Getting pregnancy the second time around is 100% different. There is less anxiety and questioning of what is going on; however, being that you already have a child there is a new set of challenges when it comes to explaining the arrival of the new baby and your child'??s new role as a big brother or sister. Here are some tips to ease this transition and help your little guy or gal feel special with their very important role in your expanding family.'?¨'?¨
1. Books. It is amazing how much children and toddlers retain from what you read to them. I'??ve found this to be particularly helpful during potty training and transiting to a big kid bed. No matter how many times you read them (and it will be a lot) kids love seeing pictures and hearing stories about kids just like them. I love the I'??m a Big Sister/Brother series by Joanna Cole that shows how special the big sister or brother is to the new baby and Usborne First Experiences The New Baby By Anne Civardi that helps older children get excited about the new arrival. Other favorites: The Bernstain Bear'??s New Baby and Waiting for Baby by Rachel Fuller
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2. Belly play. Older kids will notice your growing belly but even toddlers can understand that a bigger belly means a new brother or sister in your family. For my daughter, I like to say '??the baby is growing'? or '??do you want to talk to your brother or sister?'? so she can connect with what is happening. We also like to rub my belly, listen to my stomach for kicking, sing to the baby or say '??hi'?? during the day. I'??ve found this really helpful and now my daughter even says '??I love the baby!'? Experts say starting this connection will help the child understand the growth process and connect them to what is going on with your body.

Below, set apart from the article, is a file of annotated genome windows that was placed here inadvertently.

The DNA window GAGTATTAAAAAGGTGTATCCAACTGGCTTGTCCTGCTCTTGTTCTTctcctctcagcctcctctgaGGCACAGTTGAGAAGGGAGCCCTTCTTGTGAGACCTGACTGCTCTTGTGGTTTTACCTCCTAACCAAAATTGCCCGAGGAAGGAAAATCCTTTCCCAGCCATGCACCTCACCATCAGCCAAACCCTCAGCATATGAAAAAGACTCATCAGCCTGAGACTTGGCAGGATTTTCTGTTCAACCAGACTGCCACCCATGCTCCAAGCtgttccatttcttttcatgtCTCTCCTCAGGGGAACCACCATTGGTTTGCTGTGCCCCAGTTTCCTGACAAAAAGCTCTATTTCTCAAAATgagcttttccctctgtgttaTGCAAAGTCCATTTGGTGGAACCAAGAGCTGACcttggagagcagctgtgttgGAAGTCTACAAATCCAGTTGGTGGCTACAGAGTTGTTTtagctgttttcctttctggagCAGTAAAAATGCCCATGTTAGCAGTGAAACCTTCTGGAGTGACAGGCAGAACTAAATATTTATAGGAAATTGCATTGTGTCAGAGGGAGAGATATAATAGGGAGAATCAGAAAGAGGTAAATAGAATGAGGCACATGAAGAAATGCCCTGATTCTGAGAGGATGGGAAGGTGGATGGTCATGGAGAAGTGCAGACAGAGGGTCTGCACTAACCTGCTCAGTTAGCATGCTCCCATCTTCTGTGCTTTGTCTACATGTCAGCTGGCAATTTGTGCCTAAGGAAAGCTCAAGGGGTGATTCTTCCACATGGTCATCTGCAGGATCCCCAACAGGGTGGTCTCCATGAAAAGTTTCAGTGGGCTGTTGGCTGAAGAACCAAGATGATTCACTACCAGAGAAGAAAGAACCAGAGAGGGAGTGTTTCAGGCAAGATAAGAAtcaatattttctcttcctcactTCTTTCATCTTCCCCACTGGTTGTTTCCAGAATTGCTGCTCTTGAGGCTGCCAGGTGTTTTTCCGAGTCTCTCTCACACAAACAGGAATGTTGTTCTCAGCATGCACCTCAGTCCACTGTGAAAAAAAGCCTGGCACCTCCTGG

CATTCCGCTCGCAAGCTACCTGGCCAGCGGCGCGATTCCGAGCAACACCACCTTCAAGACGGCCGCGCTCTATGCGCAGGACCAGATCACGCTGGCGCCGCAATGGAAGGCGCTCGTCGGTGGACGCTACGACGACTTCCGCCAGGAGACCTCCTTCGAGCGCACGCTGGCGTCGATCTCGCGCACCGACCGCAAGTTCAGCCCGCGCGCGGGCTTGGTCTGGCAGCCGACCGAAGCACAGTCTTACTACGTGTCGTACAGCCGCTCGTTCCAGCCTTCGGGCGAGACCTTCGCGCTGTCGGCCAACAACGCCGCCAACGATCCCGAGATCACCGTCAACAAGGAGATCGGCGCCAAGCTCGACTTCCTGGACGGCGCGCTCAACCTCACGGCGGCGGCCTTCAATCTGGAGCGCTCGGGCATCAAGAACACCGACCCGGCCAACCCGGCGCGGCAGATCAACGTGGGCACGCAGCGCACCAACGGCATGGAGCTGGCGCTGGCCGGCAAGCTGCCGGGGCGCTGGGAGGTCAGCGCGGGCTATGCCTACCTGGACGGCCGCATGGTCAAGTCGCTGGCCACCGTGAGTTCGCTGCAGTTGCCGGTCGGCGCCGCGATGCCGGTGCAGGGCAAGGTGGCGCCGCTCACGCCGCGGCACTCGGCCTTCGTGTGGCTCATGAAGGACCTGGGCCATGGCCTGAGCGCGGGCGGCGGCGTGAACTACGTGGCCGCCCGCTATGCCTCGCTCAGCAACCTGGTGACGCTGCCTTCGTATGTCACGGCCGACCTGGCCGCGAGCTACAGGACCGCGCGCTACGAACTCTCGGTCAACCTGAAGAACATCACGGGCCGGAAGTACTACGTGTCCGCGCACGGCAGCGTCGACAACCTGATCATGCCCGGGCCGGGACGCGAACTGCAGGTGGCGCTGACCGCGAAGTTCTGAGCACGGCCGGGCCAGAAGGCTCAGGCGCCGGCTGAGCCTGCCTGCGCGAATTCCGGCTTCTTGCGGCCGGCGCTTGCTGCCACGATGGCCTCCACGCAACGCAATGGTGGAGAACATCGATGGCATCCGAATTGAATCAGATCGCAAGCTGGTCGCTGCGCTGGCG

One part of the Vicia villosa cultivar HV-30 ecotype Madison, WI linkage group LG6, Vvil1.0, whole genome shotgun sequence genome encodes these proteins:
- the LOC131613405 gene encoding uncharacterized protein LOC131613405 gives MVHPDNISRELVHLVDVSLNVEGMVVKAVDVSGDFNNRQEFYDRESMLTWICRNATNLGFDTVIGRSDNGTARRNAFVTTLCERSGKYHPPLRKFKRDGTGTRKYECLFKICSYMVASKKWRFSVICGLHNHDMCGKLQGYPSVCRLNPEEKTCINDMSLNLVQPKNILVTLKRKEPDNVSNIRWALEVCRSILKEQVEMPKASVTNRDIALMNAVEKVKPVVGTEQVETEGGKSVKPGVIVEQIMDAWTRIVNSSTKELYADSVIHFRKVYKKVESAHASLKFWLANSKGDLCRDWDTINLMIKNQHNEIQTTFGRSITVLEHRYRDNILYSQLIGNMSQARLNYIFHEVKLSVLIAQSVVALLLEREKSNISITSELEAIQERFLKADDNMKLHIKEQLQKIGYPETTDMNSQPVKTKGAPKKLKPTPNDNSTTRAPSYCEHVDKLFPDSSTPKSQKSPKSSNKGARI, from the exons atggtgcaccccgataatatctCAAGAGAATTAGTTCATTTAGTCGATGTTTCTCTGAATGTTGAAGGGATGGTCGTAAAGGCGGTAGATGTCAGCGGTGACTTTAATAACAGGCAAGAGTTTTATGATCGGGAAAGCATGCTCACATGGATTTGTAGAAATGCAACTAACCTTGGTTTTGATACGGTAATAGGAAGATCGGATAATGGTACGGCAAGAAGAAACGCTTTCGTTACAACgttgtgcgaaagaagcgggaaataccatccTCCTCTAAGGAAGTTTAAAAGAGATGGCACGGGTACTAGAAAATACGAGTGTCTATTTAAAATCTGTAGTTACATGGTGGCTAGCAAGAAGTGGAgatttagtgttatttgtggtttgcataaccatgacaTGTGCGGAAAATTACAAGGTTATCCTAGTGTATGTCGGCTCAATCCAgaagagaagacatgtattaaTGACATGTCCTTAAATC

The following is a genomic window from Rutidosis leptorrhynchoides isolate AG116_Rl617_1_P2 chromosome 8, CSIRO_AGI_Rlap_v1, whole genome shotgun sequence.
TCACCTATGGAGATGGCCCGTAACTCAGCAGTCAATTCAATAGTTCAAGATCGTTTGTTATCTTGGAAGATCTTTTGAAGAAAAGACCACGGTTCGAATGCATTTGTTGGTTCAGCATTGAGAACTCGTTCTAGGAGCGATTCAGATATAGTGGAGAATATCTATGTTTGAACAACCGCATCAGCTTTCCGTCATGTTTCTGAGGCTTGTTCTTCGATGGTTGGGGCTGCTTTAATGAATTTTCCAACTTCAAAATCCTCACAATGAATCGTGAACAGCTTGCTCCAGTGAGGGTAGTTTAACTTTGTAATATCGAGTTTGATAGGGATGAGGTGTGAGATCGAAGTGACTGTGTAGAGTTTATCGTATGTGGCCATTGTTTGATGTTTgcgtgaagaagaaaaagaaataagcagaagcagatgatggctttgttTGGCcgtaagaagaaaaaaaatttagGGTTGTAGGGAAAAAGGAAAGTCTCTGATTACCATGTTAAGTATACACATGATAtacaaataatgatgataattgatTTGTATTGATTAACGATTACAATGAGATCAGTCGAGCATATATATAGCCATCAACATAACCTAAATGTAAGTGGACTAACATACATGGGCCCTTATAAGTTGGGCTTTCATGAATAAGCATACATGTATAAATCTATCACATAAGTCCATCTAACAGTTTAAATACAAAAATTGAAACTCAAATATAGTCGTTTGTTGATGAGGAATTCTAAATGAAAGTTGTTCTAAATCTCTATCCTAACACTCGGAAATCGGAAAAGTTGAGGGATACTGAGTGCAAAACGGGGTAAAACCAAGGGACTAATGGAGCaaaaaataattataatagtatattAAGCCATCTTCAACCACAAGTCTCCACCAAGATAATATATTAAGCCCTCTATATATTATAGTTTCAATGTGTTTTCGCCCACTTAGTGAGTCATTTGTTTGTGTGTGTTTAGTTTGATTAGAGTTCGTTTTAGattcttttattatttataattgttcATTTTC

3. Practice holding the baby. If your child has a baby doll or teddy bear, try practicing holding the baby with them so that can feel mature and responsible. Although you will always be right next to your new baby if your child or toddler holds him or her, it is important that your child understands how sensitive a newborn is and that holding a baby is a big deal. You can also pretend to feed the doll or teddy bear and change its diaper (who doesn'??t love some help with that!).
4. Shop for the baby. Most likely you will have a lot of stuff from your first, but depending on the timeline of your last child and level of stains you may want to pick out some new outfits for your new baby. If your child is old enough, have them go with you to pick out one special present from the big brother/sister to their new little one. Also, while your shopping you may want to get an '??I'??m a big sister or I'??m a big brother shirt'? so that they can show off their new role with pride.
5. Picture time. Show your child pictures of what they looked like when they were a baby '?? them sleeping, eating for the first time, running around, etc. You can also say since you are a big boy or girl, you will teach the baby how do all of those things. They will love the concept that they can teach the baby something when he or she is older.
6. Special day for the big one. Just like it was for your first, everyone will be excited to meet the new baby. In order to make your older one feel special try to have a special day with them where you go have a pizza date or a museum '?? whatever it is, make sure your big kid gets to plan the big day and focus just on them. If things are too hectic in the beginning, you may want to see if a grandparent or friend can go on a special outing with your child.
Serena Norr is a NYC-based writer/editor, soup-maker, a mama to a toddler and a now pregnant mama with her second child. You can read more soup recipes on her blog: seriouslysoupy.blogspot.com.